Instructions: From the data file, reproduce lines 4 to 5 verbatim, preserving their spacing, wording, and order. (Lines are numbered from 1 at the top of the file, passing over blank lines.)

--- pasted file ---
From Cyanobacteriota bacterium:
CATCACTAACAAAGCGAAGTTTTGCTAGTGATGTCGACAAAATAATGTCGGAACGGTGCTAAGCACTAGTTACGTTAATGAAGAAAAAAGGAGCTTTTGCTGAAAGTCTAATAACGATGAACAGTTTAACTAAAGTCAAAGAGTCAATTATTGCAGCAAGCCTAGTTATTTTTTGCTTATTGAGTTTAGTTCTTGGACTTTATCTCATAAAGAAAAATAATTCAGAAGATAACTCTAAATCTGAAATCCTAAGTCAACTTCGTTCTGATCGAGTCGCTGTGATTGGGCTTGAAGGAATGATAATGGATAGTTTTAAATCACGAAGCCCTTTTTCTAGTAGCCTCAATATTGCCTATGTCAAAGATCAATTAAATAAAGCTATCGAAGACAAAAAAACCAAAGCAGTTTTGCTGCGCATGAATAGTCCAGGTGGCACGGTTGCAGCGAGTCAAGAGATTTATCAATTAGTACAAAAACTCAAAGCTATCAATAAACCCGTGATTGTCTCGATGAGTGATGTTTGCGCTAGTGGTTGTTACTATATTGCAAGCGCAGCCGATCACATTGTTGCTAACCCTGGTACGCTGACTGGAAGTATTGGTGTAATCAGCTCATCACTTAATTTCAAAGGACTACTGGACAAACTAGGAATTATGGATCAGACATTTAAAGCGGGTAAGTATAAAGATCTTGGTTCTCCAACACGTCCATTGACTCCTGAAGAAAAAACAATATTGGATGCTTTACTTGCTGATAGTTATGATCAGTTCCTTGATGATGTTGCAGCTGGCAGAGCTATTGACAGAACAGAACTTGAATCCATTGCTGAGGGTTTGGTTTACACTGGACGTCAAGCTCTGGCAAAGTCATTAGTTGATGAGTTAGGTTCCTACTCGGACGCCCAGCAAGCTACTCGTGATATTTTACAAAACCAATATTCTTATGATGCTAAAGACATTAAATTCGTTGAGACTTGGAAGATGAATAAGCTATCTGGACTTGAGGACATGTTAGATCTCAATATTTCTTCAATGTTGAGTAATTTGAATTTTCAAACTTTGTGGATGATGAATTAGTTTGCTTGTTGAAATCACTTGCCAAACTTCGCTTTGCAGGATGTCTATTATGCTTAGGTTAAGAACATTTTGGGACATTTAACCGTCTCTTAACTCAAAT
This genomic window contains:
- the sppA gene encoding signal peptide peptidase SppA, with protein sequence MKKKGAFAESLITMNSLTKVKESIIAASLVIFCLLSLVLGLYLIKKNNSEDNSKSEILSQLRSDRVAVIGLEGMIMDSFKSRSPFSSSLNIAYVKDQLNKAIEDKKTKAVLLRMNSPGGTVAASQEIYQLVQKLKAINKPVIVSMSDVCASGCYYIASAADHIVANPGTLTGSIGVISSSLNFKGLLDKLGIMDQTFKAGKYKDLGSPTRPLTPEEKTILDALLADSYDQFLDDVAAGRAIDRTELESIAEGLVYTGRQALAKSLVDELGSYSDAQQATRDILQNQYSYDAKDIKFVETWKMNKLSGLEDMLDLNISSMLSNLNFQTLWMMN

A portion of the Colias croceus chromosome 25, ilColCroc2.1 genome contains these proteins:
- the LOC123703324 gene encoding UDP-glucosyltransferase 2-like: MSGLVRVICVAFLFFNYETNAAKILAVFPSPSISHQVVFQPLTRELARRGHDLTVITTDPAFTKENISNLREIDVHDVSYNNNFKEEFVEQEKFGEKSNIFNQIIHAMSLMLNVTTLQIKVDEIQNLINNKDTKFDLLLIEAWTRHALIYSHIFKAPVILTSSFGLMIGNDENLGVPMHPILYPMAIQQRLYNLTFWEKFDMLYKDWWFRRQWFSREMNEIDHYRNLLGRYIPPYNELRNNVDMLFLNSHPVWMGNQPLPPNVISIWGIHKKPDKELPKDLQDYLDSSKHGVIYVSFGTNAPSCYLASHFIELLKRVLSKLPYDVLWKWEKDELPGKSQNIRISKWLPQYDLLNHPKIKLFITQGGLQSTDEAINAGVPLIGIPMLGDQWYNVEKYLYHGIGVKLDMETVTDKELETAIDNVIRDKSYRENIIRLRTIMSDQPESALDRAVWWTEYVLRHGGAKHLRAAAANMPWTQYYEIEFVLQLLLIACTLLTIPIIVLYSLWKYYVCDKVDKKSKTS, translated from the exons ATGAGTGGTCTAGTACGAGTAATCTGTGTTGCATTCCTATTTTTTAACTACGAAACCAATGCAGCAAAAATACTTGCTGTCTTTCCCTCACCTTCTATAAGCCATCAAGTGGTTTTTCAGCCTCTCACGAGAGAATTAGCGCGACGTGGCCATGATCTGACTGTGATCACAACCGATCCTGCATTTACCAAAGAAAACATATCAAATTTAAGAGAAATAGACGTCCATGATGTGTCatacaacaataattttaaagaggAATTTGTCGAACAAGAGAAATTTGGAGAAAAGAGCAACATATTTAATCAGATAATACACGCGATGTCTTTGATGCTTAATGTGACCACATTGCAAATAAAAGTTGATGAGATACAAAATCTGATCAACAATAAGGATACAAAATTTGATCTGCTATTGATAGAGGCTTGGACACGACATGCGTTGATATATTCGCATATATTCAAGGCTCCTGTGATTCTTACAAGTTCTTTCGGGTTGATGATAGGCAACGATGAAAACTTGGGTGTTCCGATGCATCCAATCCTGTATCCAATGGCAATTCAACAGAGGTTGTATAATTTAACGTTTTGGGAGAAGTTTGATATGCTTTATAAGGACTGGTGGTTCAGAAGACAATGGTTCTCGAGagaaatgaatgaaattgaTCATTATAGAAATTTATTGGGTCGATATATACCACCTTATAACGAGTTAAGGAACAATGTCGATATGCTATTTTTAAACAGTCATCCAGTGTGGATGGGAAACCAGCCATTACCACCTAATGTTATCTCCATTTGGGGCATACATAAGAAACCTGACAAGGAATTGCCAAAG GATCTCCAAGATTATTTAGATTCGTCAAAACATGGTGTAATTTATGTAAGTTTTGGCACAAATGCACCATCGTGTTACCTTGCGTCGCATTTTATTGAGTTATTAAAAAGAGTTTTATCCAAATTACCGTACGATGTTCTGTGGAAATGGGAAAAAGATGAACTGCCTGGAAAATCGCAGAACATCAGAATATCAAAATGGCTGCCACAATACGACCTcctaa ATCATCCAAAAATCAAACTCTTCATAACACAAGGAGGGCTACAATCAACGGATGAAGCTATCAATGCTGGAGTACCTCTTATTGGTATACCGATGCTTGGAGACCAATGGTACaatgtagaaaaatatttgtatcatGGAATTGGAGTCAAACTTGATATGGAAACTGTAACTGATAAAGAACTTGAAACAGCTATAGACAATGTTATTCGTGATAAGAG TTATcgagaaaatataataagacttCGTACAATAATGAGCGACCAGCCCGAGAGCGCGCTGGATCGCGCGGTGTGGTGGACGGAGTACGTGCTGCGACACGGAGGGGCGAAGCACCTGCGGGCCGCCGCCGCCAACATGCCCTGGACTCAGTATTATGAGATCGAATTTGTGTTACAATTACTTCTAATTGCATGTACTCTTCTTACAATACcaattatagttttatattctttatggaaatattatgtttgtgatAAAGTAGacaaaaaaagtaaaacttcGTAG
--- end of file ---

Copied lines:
- the sppA gene encoding signal peptide peptidase SppA, with protein sequence MKKKGAFAESLITMNSLTKVKESIIAASLVIFCLLSLVLGLYLIKKNNSEDNSKSEILSQLRSDRVAVIGLEGMIMDSFKSRSPFSSSLNIAYVKDQLNKAIEDKKTKAVLLRMNSPGGTVAASQEIYQLVQKLKAINKPVIVSMSDVCASGCYYIASAADHIVANPGTLTGSIGVISSSLNFKGLLDKLGIMDQTFKAGKYKDLGSPTRPLTPEEKTILDALLADSYDQFLDDVAAGRAIDRTELESIAEGLVYTGRQALAKSLVDELGSYSDAQQATRDILQNQYSYDAKDIKFVETWKMNKLSGLEDMLDLNISSMLSNLNFQTLWMMN

A portion of the Colias croceus chromosome 25, ilColCroc2.1 genome contains these proteins: